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Old November 9, 2012, 01:04 PM   #2
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Join Date: July 20, 2005
Location: Indiana
Posts: 10,167
While the Bond movie guns are interesting, the variety in the novels are even more so. Bond's choice of weapon seems to change depending on which author is writing the novel.

In the original Fleming novels (the best IMHO), Bond uses the Beretta 418 .25 Auto up until Dr. No when he is issued both the Walther PPK 7.65mm (.32 Auto) and S&W Centennial Airweight (Model 42) in .38 Special. Bond carried the Walther regularly and switched to the more powerful S&W only when he was expecting gunplay (Fleming obviously wasn't a gun person as a larger, heavier revolver would have been better suited to that role than a lightweight J-Frame).

The reason that Fleming switched Bond's guns was because of correspondence with a fan named Geoffery Boothroyd who was also a gun enthusiast. Fleming originally chose the Beretta 418 because he'd been issued that same sort of gun while working for SOE during WWII and thus thought it a suitable gun for a spy. Boothroyd pointed out to Fleming that the .25 Auto offered very little power and thus was a very poor choice. Boothroyd further suggested that Bond switch to the then-new S&W Centennial Airweight but Fleming replied that he preffered the character to use a semi-automatic, thus Boothroyd reccomended the Walther PPK. It was because of this advice that Fleming also introduced a new character to the Bond series: a quartermaster named Major Boothroyd but better known to the world by his codename "Q".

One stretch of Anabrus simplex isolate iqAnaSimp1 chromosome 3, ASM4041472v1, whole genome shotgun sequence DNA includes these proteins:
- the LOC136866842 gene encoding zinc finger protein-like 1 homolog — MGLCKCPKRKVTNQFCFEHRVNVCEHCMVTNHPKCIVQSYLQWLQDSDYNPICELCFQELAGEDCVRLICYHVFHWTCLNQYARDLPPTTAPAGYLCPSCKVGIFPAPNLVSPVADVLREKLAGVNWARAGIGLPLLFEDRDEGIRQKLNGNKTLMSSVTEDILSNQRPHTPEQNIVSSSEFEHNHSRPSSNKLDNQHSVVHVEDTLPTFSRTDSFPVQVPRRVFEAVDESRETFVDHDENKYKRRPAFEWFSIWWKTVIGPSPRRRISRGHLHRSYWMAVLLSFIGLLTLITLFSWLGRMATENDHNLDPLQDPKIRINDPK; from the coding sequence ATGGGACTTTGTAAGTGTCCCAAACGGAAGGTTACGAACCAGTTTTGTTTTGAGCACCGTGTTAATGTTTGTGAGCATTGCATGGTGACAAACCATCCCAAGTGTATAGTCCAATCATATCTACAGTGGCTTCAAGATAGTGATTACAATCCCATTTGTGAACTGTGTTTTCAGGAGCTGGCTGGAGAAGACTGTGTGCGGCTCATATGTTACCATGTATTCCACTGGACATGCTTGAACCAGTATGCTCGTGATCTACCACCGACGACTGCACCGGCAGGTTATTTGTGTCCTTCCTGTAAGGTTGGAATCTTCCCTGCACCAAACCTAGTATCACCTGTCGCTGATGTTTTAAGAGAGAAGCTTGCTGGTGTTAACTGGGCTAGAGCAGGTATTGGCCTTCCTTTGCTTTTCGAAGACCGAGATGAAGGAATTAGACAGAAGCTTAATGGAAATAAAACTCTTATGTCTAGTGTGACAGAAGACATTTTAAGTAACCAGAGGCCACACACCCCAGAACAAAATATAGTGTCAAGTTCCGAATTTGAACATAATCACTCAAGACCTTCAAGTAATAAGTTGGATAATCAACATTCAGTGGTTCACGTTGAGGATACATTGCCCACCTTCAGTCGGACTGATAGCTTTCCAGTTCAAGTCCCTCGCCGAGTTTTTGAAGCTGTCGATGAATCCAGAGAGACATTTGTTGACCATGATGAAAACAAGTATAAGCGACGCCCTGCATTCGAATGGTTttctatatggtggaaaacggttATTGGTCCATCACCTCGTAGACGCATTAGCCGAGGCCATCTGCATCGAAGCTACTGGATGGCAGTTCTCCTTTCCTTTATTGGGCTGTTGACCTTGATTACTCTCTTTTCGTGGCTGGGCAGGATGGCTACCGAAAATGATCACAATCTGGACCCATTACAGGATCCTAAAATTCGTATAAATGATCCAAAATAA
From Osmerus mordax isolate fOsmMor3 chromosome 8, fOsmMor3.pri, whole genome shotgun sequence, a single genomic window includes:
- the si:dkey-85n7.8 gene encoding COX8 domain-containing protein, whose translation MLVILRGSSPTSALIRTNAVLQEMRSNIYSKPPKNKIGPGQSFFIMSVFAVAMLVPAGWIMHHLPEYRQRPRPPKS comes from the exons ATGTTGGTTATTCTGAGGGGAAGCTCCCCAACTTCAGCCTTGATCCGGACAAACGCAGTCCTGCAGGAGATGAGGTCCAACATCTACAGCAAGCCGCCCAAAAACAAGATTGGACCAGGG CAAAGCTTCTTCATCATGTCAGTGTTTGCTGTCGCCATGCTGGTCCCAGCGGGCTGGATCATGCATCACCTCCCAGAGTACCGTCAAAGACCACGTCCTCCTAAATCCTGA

John Gardener had bond use a variety of weapons including some unusual choices like the Ruger Super Blackhawk .44 Magnum that Bond kept as a "car gun" (the car was a Saab 900 turbo in that particular novel) and the rather long-in-the-tooth Browning Model 1903 in 9x20mm Browning Long (Bond even remarks about what a dated gun it is in the novel). However, Bond's most common weapon throughout the Gardener novels seems to be the ASP 9mm which, when one thinks about it, is a rather logical choice for a spy as it offers both reasonable compactness with reasonable power.

Raymond Benson's choice of weapons for Bond seems to correspond with the films: he first arms Bond with the then-iconic Walther PPK but later switches to the Walther P99 with Bond sometimes switching back and forth between the two in the same novel (the P99 is sometimes used like the S&W M42 in the Fleming novels). Probably the most interesting Benson novel, from a firearms perspective, was Doubleshot. In that novel, Bond uses both the PPK and P99. The PPK was loaded with Glaser Safety Slugs in an attempt to increase its effectiveness and the P99 was traded up for a .40 S&W variant rather thant the more common 9mm.
Smith, and Wesson, and Me. -H. Callahan
Well waddaya know, one buwwet weft! -E. Fudd
All bad precedents begin as justifiable measures. -J. Caesar

Last edited by Webleymkv; November 9, 2012 at 11:26 PM.
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